Young motorist who caused serious injury by dangerous driving has ‘excessive’ custodial sentence reduced
A motorist who was jailed after being found guilty of causing “serious injury by dangerous driving” has had his custodial sentence reduced following an appeal.
Twenty-one-year-old Kyle Stewart, who was 19 at the time of the offence, claimed that his sentence of two years’ imprisonment was “excessive” having regard to his “relative immaturity” when the offence was committed.
The Appeal Court of the High Court of Justiciary ruled that while the sheriff was right to conclude that a custodial sentence was the “only appropriate method” of dealing with the appellant, he failed to give any weight to the appellant’s age when considering what sentence to impose, and it therefore reduced the sentence to 18 months’ imprisonment.
Lord Glennie and Lord Turnbull heard that the appellant appeared for trial on 2 July 2019 at Dundee Sheriff Court on an indictment containing five charges, each alleging contraventions of road traffic legislation.
Charge 1 was a charge of causing serious injury by dangerous driving, contrary to section 1A of the Road Traffic Act 1988, while the remaining four charges each concerned the defective condition of the tyres on the vehicle which the appellant was driving.
The court was told that on 21 August 2017 the appellant was driving on the Newtyle to Meigle road near Dundee, a B-listed single carriageway road with many twists and bends, where he was observed by other motorists as driving at a “excessive speed” far in excess of the 60mph limit and engaging in “hazardous overtaking” of vehicles at particularly dangerous stretches of the road.
Alan Cosgrove and his son Thomas, who were respectively the driver and front seat passenger in another vehicle, were heading south towards Dundee when Mr Cosgrove noticed the vehicle driven by the appellant travelling towards him in the wrong carriageway at an excessive speed as he proceeded around a blind bend.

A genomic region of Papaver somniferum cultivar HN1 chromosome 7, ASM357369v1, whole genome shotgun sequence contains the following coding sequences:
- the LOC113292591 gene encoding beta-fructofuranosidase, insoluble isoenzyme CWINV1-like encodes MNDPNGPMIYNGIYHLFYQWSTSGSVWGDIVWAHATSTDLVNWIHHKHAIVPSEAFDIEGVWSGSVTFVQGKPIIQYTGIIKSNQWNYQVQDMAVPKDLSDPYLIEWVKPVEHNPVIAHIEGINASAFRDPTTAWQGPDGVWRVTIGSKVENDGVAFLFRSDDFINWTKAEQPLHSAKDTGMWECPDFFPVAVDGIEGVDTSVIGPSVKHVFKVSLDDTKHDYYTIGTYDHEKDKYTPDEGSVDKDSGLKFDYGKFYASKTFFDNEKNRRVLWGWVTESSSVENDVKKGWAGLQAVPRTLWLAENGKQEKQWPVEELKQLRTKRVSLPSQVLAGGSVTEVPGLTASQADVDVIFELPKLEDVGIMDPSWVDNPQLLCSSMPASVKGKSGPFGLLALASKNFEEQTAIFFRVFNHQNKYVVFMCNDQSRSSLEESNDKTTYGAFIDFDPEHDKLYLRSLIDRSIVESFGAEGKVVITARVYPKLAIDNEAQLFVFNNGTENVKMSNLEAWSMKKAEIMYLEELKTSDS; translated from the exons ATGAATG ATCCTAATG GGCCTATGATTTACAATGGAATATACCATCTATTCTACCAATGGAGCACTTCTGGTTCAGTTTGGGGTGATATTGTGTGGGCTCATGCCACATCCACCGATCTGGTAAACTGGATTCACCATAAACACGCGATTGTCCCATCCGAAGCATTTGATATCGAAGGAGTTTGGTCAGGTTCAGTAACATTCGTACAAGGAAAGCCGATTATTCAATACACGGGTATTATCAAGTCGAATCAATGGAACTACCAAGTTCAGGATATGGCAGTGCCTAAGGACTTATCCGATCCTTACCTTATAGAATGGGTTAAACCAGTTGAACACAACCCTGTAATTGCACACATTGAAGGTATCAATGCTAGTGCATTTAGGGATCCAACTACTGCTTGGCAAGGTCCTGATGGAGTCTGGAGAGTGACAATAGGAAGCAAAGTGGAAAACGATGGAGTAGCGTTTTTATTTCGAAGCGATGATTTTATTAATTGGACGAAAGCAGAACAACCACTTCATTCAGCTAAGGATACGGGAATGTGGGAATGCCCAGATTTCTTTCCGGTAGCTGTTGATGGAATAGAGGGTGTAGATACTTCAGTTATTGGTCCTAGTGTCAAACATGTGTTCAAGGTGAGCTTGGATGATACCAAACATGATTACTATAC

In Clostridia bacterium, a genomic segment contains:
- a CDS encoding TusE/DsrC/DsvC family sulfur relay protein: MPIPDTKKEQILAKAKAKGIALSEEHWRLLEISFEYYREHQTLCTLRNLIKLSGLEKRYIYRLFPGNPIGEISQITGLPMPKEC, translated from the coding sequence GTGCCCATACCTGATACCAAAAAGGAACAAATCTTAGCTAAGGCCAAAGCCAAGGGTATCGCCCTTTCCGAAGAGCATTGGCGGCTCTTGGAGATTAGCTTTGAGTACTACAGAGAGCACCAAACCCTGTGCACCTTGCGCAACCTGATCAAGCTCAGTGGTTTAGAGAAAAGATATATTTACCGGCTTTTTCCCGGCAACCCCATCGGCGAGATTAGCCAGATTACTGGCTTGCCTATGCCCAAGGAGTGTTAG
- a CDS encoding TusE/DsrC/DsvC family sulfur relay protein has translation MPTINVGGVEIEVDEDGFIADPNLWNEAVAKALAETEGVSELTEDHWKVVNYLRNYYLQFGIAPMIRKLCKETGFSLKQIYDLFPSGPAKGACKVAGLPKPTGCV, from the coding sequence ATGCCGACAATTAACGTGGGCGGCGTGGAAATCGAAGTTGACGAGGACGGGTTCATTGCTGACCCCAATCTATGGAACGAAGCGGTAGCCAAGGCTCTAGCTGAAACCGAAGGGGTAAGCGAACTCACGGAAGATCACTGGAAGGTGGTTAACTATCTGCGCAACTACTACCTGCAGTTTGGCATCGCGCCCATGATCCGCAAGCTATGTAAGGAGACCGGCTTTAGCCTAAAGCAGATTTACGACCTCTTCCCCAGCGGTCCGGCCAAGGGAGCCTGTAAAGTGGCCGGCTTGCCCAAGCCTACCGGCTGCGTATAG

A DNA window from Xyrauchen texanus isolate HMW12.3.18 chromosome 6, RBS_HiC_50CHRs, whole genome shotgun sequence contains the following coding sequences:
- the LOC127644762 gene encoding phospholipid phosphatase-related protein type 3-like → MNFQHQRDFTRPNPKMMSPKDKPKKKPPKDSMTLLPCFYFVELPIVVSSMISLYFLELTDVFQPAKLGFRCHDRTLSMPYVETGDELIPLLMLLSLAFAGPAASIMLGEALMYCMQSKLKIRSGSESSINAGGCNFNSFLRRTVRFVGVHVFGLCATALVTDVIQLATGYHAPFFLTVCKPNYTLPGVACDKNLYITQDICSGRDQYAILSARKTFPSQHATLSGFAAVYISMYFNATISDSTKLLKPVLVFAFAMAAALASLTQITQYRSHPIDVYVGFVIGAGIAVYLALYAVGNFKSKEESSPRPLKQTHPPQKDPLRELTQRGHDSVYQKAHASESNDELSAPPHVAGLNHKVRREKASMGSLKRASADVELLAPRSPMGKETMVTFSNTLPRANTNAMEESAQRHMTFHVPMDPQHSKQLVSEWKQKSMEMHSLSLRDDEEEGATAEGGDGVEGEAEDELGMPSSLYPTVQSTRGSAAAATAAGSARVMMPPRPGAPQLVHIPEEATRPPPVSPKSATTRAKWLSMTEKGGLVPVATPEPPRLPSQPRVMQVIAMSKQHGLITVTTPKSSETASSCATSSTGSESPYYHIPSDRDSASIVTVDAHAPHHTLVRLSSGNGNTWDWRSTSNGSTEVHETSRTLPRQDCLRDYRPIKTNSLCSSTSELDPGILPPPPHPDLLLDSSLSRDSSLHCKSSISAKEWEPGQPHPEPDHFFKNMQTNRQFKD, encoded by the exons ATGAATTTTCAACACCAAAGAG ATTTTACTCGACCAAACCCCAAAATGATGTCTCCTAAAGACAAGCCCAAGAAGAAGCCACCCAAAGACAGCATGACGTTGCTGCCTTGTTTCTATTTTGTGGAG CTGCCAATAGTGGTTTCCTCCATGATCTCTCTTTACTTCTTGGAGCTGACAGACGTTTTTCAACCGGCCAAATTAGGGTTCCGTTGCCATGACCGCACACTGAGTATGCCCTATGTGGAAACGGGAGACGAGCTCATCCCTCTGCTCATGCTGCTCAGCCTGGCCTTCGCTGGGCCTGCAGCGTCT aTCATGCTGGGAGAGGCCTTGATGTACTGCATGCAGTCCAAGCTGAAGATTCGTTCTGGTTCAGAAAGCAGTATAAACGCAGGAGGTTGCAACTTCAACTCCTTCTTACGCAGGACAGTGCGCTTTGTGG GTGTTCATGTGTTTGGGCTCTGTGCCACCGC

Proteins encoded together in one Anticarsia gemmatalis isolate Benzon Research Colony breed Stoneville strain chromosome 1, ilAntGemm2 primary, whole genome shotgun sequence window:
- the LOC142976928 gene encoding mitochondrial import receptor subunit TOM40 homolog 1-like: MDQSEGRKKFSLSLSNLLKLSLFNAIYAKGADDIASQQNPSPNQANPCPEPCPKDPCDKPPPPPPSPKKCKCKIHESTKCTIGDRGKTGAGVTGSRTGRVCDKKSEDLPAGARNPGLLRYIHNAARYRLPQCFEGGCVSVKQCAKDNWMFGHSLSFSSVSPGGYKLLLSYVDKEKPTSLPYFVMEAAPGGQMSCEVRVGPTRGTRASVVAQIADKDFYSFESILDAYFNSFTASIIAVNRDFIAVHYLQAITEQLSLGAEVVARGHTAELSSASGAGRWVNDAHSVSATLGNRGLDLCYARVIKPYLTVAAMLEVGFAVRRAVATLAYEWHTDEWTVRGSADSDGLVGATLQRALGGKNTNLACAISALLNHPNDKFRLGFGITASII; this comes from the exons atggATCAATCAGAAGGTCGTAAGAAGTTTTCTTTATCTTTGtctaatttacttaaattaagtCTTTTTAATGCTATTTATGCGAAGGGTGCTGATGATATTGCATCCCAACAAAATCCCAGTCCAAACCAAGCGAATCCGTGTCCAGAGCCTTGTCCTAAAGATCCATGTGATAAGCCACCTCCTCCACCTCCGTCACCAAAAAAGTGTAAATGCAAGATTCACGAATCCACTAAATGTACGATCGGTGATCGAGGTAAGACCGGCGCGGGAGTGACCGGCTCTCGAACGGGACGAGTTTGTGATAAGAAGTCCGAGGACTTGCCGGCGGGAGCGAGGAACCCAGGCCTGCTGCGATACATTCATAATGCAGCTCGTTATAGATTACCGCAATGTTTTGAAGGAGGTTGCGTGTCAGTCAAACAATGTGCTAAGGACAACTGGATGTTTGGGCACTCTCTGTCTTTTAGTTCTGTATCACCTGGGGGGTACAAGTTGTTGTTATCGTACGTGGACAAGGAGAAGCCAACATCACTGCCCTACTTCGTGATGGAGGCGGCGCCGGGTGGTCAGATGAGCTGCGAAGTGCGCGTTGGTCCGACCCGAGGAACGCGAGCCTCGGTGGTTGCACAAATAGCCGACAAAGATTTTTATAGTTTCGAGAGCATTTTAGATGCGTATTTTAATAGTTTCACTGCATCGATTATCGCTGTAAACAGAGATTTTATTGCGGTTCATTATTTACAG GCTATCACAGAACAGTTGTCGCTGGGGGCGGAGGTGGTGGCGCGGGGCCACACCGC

The vehicle was unable to return to its correct side of the carriageway and despite the appellant’s attempts to bring it to a halt it collided with Mr Cosgrove’s vehicle.
As a consequence of the collision both Mr Cosgrove and his son received injuries which required treatment at hospital.
Alan Cosgrove had an open wound to his knee joint which required stitching and significant bruising to the area of his torso from the neck downwards.
After being released from hospital he required to use crutches for a period of three months and thereafter a walking stick for a further eight months.
The sheriff noted that the incident had a “catastrophic effect” on his independence.
His son Thomas Cosgrove suffered fractures to his left wrist and his right ankle, along with soft tissue injury to his fingers.
He described still suffering pain and discomfort from his injuries at the date of the trial nearly two years after the crash, and he still walked with a “prominent limp”.
The appellant pled guilty to the offences concerning the tyres and was convicted after trial on charge 1, for which he was sentenced to two years’ imprisonment, disqualified from driving for a period of five years and ordered to sit the extended test of competence to drive, having been admonished in respect of the remaining charges.
But he appealed against his sentence, arguing that a custodial sentence was “inappropriate”, or, in the alternative, that the period selected was “excessive”.